overseeding a lawn in vancouver

dalans(BC Canada)June 23, 2006

Hi all,

My front yard is... a mess. The house is new to us, we just bought it last fall, and it looks like the last owners did not take good care of the yard. It had a weed problem (mostly dandelions and similar), and is not at all level. I took care of (most of) the weeds last year, but now I find myself with a lawn that has several bare patches, and a few pitted areas. Even the best parts are a bit shabby. It is not at the "vacant lot" look right now, but a few more years and I think it would definitely get there.

I do not want to go to the expense and waste of scraping it and putting in fresh sod. My plan is to core-aerate it, scrape up the bare and particularly thatchy patches, and put down grass seed (and topsoil where needed).

So I have two questions: first, does this plan make any sense? Second, am I too late to do it this season; should I wait until September? The yard is East-facing, so it gets the morning sun, but it is pretty shaded in the afternoon. Nevertheless, the weather is heating up and I am thinking I may have missed my opportunity - I was busy fixing up the backyard this Spring and the weeks got ahead of me :)

Thanks for your help!

-Dave

p.s. as for seed - is the general grass seed at HD good enough, or do I need to spend more at a garden centre? Note that this is not a new lawn, but rather a somewhat major repair.

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ianna(Z5b)

I support your plans but would just add that you should spread a thin layer of good top soil ALL over the area, not just the patches and then reseed it all over the yard. Blend it that new grass with the old grass. Since this is an old yard, perhaps the soil has become compacted over the years and so aeration will be essential. The top soil spread, allows the new seeds to grow and revive the old grass as well.

But if the weather is too warm the seeds won't germinate, or even if it did, the young grass could whither up and die in the hot sun. So my advise for the seeding part - wait until Sept.

I like to seed late spring early summer and in the fall. If there are bare patches, I usually seed every 2 weeks until the grass looks lush once more. I like to aerate the grass often, using a pitchfork but an corer is much better. I usually spread a thin top layer of topsoil early in the season, mixed with builder's sand. My choice of fertilizer is simply cow or sheep manure mixed in well with the top soil. When I water the yard, I give small doses of watering. You'd be surprised how quickly a yard bounces back in a couple of months (as opposed to years) when you reseed.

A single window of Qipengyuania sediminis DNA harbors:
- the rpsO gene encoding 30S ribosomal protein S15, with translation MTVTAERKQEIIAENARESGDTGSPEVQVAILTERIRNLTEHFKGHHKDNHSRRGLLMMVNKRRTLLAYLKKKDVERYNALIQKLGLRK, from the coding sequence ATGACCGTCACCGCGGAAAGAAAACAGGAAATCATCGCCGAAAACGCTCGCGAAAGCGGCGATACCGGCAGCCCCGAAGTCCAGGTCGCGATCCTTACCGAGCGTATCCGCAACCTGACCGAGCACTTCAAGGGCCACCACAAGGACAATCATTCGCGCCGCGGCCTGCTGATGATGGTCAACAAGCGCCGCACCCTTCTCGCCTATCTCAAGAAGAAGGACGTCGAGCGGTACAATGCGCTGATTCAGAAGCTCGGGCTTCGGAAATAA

For seed choices, I rather like Scotts but just about any grass seeds sold at HD works for me. I choose a mix sun/shade mix for my part shade backyard and a full sun mix for some areas in my front yard where I;ve kept grass patches.

And don't use fertilizers in the summer. It can only burn the roots.

Ianna

    Bookmark   June 23, 2006 at 3:27PM
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bonniepunch(USDAz4 AgCanz5a)

You'll have a much better result if you wait until late August or early September to do your overseeding. You can do it now if you're desperate, but you'll have to water really well, probably on a daily basis, and the results won't be what you might expect - weeds, as well as the grass seeds, are going to take advantage of the extra water and light.

There are a couple of things I'd add to what you plan to do - you may already know to do these things. When you do overseed, mow your existing lawn short - 1" to 1 1/2", and remove all the clippings (don't mulch). This allows more light to reach the germinating seeds and they'll establish better and faster.

There is a machine one can sometimes rent called an 'overseeder' - it cuts small grooves into the soil, allowing the seeds to have better contact with the soil. If you can find one, it might be worth it.

HD versus expensive garden centre will depend on how well stocked your HD is. When choosing your seed you want to pick a sort that has a mixture of two or more grasses in it. This allows for some diversification, which makes your lawn more tolerant to drought and bugs. Since you have a lot of shade, avoid mixtures with a lot of Kentucky Bluegrass - that needs a lot of sun. Fescues and perennial ryegrass are your other main options. Consider also a mix containing clover - years of brainwashing by herbicide companies have convinced many of us that clover is a weed and not desired, but that view is falling by the wayside as we realize how much time, money and chemicals were needed to replace it. Clover is a nitrogen fixer, it will help provide for the grasses and it improves diversification (healthier lawn). Clover also remains green long after most other grasses succumb to heat and go dormant.

You might need or want to overseed for two or three years, if the existing lawn is really bad.

BP

    Bookmark   June 23, 2006 at 3:34PM
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dalans(BC Canada)

Thanks everyone. I will let you know how things turn out in September!

    Bookmark   July 3, 2006 at 2:11AM
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GoGreen123

Overseeding is a good option if your lawn is in relatively good condition and is just too thin, or has spots where there is no grass. The lawn needs to be cut very short first, raked thoroughly (to remove thatch, as seed will not grow in thatch) and then aerated to ensure the grass seed has a great opportunity to take root.
Overseeding is most successful done in the spring or the fall as the scorching sun is less likely to damage seedlings.

For more information about lawn care, or sodding, or overseeding check the link below.

Here is a link that might be useful: Highland Turf Farm - Serving Lower Mainland BC

    Bookmark   January 19, 2015 at 11:54AM
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